Did Personal Data Aid Obama Campaign?

Carol Platt Liebau
Posted: Jul 06, 2013 11:50 AM

The IRS has been credibly accused of targeting conservatives as a way to minimize their participation in the 2014 elections.  But there is a mirror image to their suppression in the last cycle; the Obama campaign's utilization of Big Data to bring liberal partisans to the polls.

It was something that the press writing of admiringly both before and after the election, for example: 

Time: How Obama's number-crunchers helped him win

Businessweek: Google's Eric Schmidt Invests in Obama's Big-Data Brains

Other outlets have confessed to some trepidation:

Gizmodo: How the Obama Campaign Uses Your Personal Information to Get Your Money and Your Vote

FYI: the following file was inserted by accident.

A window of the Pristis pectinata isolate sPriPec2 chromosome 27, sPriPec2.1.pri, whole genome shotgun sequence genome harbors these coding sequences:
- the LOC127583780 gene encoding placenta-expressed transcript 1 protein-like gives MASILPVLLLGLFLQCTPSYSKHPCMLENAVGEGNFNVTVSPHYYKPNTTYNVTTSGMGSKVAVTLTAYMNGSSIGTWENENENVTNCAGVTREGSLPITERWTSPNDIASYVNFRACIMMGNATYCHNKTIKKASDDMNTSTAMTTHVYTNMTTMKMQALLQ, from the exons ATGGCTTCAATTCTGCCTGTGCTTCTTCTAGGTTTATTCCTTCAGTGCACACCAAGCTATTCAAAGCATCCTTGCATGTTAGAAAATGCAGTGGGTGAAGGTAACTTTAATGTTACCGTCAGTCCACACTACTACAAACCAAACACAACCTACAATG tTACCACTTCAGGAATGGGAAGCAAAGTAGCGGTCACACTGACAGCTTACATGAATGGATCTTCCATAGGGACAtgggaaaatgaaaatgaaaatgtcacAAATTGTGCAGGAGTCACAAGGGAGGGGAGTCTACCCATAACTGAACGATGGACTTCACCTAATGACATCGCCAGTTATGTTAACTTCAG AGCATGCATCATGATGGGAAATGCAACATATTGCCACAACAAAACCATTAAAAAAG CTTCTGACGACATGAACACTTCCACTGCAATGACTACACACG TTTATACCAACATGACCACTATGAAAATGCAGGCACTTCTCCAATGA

In the aftermath of the kerfuffle about metadata being used for national security purposes, it's worth asking whether (and what kind of) personal information somehow found its way into the hands of political people for the President's political benefit -- because there is significant benefit to any political campaign that can "mine" such data.  Note that the companies involved in the NSA data-collection collection matter were huge Obama supporters.

Although some kinds of metadata collection is necessary for national security purposes, is there any assurance that personal information collected by these companies (and others) didn't find flow to the Obama campaign, either known or unbeknownst to the company's leaders?  Those who are outraged by personal information (or even metadata) being collected and used for national security without people's consent should be even angrier if intrusions occurred -- not for a public benefit -- but for the President's partisan gain.